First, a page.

• Choose a subject to research. A good friend of mine has just returned to her home in Mexico from a trip to Guatemala. I'd love to do something similar, but travel's not an option for me right now. However, that doesn't mean I can't go for a little armchair travel with the help of my laptop and local library. One of the subjects I've decided to explore based on my friend's journey is Mayan clothing. I've become captivated with the hand woven and embroidered huipiles that Frida Kahlo so famously wore. After only a few pages of research I'm already inspired to dive into some new sewing, drawing, and painting projects utilizing these wonderful designs. 
  • Write some flash fiction. The beauty of flash fiction is its brevity. Set a timer, set a word length, choose a word prompt, and get ready to write. Although you may want to edit, revise, and polish your work at a later date, the secret to good flash fiction is to immerse yourself in the moment: write as fast as you can in as short a space as you can. Let the words take over. Approach the exercise as a game or challenge rather than a race to perfection.
  • Try virtual school: watch a series of how-to videos and don't forget to do your homework. While my favorites are always the art classes, there is simply no limit to what you can learn online. What's important here, though, is to go beyond being a passive viewer and to put what you've learned into practice before moving on to the next video.
  • Find a discarded manuscript or some old sketchbook pages and rework them. If you're anything like me, you have a cupboard or storage box filled with practice work: sketches and story snippets that may not be your best but certainly helped you reach the skill level you have today. Open the box and see if there's anything you can salvage and re-use. Is there a story you can completely revamp with new characters and settings? Can you draw or paint fresh pictures based on your old sketches? (Bonus tip: Is there anything you can part with and declutter while you're at it?)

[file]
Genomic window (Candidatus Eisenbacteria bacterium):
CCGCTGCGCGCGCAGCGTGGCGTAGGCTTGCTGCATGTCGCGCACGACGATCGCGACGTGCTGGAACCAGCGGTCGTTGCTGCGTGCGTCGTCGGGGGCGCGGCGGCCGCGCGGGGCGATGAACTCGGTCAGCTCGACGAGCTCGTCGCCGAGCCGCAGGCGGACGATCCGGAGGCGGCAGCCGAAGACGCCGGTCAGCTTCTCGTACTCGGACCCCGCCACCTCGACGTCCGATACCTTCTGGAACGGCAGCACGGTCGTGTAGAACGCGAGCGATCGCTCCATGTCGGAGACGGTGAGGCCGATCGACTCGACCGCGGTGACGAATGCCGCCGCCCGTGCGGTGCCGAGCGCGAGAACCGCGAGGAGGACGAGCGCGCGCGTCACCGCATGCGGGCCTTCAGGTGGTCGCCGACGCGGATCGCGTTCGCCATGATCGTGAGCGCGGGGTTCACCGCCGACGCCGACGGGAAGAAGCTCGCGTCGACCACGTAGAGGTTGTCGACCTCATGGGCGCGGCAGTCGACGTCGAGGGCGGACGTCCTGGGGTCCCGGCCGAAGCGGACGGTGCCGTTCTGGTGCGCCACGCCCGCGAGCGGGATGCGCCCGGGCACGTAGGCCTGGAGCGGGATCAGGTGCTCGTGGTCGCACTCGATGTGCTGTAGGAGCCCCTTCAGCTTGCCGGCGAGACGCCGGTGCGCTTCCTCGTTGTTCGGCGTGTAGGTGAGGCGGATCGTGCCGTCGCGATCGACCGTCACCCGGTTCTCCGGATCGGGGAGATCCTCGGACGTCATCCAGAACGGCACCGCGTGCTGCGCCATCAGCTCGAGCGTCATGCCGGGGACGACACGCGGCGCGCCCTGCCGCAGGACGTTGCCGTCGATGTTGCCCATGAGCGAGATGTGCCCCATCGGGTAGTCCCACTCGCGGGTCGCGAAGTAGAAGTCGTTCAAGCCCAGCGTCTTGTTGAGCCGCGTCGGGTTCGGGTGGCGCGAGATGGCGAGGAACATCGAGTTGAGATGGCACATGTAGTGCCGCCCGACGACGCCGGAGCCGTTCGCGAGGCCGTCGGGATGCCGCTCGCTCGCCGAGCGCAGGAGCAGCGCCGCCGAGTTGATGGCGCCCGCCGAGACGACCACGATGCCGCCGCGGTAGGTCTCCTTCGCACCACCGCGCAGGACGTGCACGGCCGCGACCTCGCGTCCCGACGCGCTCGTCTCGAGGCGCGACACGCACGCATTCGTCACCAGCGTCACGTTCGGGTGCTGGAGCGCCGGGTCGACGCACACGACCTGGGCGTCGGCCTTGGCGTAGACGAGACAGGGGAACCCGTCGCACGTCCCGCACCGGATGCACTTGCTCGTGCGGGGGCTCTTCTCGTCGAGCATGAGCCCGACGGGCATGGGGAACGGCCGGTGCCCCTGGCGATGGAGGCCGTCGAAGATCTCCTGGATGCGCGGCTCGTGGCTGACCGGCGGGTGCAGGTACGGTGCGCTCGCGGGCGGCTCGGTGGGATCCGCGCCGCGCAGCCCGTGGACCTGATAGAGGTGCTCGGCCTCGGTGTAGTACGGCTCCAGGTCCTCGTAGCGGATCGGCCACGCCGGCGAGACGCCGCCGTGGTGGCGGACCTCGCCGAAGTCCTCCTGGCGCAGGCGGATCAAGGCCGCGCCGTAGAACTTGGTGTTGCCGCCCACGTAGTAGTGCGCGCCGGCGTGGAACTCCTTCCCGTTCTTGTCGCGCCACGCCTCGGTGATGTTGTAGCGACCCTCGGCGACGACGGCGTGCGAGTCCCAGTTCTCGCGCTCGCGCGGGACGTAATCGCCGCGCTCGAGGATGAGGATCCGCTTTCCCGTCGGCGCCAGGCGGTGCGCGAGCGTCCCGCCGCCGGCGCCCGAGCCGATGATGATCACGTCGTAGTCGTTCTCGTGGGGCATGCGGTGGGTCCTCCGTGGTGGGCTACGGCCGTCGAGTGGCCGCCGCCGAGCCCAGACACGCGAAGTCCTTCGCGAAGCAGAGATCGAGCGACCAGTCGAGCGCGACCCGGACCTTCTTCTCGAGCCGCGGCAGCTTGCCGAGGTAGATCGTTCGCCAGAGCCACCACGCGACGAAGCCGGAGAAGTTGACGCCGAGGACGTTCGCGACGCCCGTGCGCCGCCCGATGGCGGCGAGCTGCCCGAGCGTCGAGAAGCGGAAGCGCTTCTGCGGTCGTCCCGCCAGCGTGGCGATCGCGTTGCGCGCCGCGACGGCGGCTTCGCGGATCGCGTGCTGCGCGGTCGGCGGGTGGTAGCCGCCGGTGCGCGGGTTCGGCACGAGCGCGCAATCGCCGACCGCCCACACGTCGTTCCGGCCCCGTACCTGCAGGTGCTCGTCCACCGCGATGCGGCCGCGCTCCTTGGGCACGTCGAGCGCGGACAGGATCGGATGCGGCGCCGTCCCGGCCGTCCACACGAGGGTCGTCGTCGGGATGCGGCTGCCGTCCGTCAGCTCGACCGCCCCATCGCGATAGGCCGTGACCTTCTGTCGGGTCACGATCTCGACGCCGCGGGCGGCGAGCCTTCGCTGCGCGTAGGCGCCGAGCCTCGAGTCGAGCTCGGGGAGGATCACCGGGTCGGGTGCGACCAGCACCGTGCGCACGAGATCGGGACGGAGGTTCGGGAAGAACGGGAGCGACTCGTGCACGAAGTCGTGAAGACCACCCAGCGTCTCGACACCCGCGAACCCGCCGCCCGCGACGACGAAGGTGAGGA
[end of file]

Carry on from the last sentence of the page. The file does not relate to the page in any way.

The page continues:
• Write, draw, or paint with an unusual implement. Try writing or drawing with a coffee stirrer, a bamboo stick, a broken twig, a feather, your fingertips. Pencil tip erasers. Your non-dominant hand. Gold ink, tea bags, squashed flower petals. Play with a variety of supports: cardboard, newspaper, an old sheet or a piece of unwanted clothing. Let your creativity flow.
  • Create some found poetry. Found poetry is much more than cutting out groups of eye-catching words and phrases from old books and magazines, or reassembling the entrees listed in a menu to read like a sonnet: it's what you bring to the table as a writer and artist that turns the mundane into a work of art. Rather than transcribing a handful of found words from junk mail and shopping lists onto a blank page, try gluing your finds onto an interesting background, one you've painted, or in the same way as your text, rescued from the trash.
  • Explore nature. There's nothing like being outside to clear the mind and get the ideas rolling. Creative activities can span the range from planting a garden to starting a nature journal. Try sketching or writing outdoors more than you usually do; visit a botanic reserve or park; sew an apron for yard-work. Buy some cheap terra cotta planters and decorate them with paint or collage you varnish onto the surface. Glue on some seashells or glass tiles.